The San Diego Union-Tribune reported recently on a pair of parallel immigrantion trends on the rise. As more and more immigrant children are arrested at the U.S. border, the number of minors granted legal immigrantion status under the Special Immigrant Juvenile program is also climbing.

The little-known program might soon undergo changes, however, as the House of Representatives considers tightening eligibility.

The rise in applications for green cards under the program has risen swiftly. In 2011, just 1,829 petitions were granted. By 2015, the number had surged to 8,739. Last year’s figure: 15,101.

immigrantion officials refer to the children eligible as unaccompanied minors; a group that has seen its numbers surge in attempts to cross the border. Children from Guatemala, Honduras and El Salvador have made their way to the U.S. border, hoping to escape the violence, political persecution and poverty of their home countries.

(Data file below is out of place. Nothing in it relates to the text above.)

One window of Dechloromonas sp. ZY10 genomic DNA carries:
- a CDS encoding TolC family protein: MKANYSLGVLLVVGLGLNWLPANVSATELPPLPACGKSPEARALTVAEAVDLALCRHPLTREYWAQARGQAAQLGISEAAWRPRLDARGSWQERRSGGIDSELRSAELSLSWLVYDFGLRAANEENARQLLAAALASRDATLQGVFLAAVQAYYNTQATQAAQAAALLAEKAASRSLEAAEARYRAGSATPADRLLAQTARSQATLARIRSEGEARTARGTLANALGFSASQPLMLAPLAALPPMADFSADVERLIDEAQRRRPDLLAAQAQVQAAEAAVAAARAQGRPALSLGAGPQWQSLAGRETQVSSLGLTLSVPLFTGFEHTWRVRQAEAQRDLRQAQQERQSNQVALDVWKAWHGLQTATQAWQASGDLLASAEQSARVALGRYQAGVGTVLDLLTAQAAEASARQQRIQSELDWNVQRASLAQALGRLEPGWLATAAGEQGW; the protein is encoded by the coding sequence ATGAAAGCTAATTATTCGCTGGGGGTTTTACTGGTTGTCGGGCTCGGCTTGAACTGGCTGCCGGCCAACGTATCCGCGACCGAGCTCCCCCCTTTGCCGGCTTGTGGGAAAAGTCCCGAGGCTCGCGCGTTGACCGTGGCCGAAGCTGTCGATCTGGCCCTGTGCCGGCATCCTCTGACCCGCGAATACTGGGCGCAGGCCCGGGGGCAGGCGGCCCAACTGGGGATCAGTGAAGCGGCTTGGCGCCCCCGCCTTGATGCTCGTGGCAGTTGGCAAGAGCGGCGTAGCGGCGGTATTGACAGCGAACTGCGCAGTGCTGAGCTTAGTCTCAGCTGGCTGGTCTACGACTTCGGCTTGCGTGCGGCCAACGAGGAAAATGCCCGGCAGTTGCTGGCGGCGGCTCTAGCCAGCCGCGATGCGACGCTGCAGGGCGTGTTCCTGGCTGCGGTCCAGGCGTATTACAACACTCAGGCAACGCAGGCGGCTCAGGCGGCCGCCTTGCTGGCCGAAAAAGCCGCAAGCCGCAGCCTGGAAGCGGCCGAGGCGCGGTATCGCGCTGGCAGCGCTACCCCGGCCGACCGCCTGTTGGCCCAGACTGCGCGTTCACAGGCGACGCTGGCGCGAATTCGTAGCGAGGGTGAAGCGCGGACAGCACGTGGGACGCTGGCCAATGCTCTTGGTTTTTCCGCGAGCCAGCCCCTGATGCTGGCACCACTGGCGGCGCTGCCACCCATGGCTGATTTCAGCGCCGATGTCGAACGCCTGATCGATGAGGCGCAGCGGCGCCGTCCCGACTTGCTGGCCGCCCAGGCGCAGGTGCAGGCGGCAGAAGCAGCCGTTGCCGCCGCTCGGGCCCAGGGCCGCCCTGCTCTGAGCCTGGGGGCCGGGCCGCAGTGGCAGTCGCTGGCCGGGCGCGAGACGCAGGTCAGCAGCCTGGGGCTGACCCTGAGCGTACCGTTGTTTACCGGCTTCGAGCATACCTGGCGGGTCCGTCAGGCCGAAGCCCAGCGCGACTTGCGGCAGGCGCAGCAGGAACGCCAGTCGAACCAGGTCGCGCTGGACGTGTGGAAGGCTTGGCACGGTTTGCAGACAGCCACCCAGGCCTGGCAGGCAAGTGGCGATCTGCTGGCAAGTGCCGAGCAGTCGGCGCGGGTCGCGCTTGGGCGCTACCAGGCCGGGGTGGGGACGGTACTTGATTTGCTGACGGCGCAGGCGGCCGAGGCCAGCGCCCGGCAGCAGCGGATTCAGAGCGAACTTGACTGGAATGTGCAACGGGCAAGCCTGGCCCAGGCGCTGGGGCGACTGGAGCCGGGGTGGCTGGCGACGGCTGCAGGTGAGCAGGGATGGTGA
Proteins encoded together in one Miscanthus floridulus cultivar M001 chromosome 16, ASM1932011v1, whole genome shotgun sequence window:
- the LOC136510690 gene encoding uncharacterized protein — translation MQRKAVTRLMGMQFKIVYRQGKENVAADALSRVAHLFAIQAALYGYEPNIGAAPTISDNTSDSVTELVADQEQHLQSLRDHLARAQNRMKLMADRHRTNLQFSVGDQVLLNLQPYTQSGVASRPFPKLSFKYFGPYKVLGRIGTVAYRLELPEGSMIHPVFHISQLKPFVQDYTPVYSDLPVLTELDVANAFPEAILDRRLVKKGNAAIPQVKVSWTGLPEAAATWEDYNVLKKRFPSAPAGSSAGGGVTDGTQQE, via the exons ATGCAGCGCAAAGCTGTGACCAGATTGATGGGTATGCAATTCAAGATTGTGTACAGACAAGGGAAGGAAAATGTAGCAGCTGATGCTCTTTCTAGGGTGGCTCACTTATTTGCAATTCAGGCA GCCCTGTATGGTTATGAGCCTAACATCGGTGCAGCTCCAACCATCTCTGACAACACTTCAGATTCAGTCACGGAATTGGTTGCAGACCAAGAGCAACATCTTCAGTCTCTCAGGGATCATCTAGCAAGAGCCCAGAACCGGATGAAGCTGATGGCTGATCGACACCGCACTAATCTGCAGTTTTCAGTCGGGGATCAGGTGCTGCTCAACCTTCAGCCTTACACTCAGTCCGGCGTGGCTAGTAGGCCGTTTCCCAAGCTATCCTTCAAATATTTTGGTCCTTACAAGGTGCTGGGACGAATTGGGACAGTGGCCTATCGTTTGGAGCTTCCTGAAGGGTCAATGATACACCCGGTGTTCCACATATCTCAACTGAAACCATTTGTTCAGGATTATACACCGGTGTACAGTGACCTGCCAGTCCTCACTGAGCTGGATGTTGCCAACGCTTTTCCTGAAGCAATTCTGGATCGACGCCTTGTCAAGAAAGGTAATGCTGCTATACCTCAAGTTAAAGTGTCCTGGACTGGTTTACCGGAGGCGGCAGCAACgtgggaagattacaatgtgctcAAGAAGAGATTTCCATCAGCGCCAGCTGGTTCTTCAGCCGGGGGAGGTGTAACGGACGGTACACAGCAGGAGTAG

When they are arrested at the border, the U.S. Health and Human Services Department places the children with a parent or relative, if it can. Many immigrant minors can qualify for Special Immigrant Juvenile status, but they must first convince a court that they are trying to escape abuse or neglect in their native lands and cannot safely return.

If the judge concurs, the children then file a petition with the federal government for an adjustment in their status. If granted, that allows them to stay in the U.S. and apply for permanent legal residence.

Clearly, it is not a simple process. It is one of many in the immigrantion system that often requires the assistance of an experienced attorney who understands the law, the procedures and the paperwork.